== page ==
Journal of Neuropsychology

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Volume 7 Issue 2 (September 2013), Pages 149-334

Second‐generation dopamine agonists and recollection impairments in Parkinson's disease (pages 284-305)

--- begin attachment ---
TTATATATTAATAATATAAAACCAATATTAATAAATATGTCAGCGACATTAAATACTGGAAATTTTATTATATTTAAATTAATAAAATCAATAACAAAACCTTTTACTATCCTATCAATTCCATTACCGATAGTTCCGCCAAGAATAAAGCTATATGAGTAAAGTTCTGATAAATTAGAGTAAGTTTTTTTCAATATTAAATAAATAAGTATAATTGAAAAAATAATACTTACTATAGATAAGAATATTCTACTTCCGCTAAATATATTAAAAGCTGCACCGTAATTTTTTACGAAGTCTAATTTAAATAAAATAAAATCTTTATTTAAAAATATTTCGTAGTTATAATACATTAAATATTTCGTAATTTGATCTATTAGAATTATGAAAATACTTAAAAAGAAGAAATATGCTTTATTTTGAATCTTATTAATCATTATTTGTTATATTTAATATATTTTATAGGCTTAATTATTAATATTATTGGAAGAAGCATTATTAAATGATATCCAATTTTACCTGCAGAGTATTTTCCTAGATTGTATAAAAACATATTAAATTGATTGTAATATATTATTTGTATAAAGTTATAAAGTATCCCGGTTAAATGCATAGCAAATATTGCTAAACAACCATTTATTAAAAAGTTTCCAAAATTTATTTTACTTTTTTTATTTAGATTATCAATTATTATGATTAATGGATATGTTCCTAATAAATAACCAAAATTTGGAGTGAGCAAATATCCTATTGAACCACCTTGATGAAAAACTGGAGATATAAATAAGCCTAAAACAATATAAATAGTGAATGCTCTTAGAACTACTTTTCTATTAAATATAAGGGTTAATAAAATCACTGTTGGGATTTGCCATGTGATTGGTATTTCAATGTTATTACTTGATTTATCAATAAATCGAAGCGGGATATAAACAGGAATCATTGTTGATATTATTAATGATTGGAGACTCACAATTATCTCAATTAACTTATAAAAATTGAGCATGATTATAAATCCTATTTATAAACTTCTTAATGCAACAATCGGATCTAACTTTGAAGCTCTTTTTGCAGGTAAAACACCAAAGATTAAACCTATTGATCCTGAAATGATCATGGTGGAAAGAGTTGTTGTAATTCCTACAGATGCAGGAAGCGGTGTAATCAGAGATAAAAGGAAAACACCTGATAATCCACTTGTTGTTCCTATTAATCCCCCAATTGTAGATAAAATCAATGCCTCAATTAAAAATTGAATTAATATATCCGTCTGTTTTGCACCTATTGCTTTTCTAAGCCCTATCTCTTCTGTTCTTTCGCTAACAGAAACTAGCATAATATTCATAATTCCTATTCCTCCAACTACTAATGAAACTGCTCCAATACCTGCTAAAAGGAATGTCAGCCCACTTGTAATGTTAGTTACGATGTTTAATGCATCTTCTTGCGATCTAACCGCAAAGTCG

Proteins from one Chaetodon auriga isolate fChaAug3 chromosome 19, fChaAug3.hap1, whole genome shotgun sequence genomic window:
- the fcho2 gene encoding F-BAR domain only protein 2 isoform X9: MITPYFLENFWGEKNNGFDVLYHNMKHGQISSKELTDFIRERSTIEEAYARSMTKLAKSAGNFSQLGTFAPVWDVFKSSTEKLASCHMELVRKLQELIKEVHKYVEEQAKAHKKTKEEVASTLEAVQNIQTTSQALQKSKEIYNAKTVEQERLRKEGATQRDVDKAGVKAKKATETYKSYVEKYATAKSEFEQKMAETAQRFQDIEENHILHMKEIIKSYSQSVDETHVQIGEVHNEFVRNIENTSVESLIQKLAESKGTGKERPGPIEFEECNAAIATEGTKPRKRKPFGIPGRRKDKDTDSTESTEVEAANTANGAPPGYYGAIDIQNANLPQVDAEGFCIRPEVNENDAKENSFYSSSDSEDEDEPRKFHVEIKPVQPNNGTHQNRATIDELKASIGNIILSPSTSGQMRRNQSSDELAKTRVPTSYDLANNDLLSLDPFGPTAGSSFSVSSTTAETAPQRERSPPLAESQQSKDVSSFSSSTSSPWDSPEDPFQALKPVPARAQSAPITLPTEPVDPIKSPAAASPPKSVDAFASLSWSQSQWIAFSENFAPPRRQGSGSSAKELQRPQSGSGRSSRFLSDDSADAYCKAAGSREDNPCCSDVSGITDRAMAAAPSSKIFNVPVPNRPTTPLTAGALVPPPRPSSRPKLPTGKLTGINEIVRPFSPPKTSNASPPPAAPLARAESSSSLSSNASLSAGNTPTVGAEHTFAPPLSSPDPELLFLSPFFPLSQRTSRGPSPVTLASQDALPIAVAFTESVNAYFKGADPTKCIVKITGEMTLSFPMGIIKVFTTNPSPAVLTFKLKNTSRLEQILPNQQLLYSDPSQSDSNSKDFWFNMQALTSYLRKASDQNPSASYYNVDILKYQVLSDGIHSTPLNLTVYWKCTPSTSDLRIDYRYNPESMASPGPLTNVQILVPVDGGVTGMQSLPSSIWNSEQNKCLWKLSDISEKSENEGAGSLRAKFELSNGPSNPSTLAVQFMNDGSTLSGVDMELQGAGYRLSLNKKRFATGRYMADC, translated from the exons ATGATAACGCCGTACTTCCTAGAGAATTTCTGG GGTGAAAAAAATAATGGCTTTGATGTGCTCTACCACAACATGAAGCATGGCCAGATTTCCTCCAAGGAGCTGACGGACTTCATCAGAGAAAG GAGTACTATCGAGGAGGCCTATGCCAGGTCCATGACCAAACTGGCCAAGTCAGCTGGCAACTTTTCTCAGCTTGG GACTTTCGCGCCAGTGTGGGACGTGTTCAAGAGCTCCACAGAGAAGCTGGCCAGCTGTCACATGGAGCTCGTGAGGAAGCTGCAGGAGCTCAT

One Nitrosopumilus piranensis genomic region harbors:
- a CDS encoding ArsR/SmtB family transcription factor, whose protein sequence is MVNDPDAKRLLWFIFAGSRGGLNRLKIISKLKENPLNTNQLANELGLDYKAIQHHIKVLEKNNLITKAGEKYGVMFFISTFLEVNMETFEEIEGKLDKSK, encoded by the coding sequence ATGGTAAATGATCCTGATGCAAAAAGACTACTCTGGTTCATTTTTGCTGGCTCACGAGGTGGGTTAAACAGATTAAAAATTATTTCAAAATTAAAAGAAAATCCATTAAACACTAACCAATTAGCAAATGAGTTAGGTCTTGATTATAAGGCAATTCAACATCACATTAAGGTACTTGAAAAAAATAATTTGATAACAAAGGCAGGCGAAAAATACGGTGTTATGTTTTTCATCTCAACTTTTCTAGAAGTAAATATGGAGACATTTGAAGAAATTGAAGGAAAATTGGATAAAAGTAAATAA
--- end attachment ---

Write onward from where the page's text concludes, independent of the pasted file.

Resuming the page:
A selective deficit in the recollection of episodic details is frequently reported in Parkinson's disease (PD). Previous explanations implicate dopamine dysregulation in prefrontal structures on which strategic memory processes rely. However, neuroimaging advancements suggest dopaminergic dysregulation of hippocampally dependent memory processes. Accordingly, dopamine agonists, which target D3 receptors in the hippocampus, may impair hippocampal functioning, causing a more pronounced recollection decline. Recognition memory (RM), familiarity, and recollection were examined in 21 patients with mild‐to‐moderate PD (Hoehn and Yahr mean: 2.67). Patients were subdivided into two subgroups according to dopamine agonist (pramipexole [PPX] or ropinirole [RPR]), and completed matched versions of an RM test in a medicated and unmedicated condition (termed ON and OFF, respectively). Ten demographically matched healthy volunteers (HVs) also completed both RM tasks in two separate sessions. The PD group (PPX and RPR subgroups combined) showed impairments in RM and recollection, but spared familiarity. When subdivided by dopamine agonist, the PPX subgroup's ON‐medication recollection performance was significantly lower than that of both the HVs and RPR subgroup. There was no evidence of decline in OFF‐medication recollection or familiarity in either the PPX or RPR subgroups. Recollection in both PD subgroups correlated positively with a composite measure of recall, but not prefrontally dependent measures of cognitive control. These findings suggest that mild‐to‐moderate PD patients may show relatively preserved recollection and familiarity, but that recollection is selectively disrupted by PPX, but not RPR and that this effect may depend on disrupted hippocampal function rather than impaired pre‐frontally dependent executive functions.

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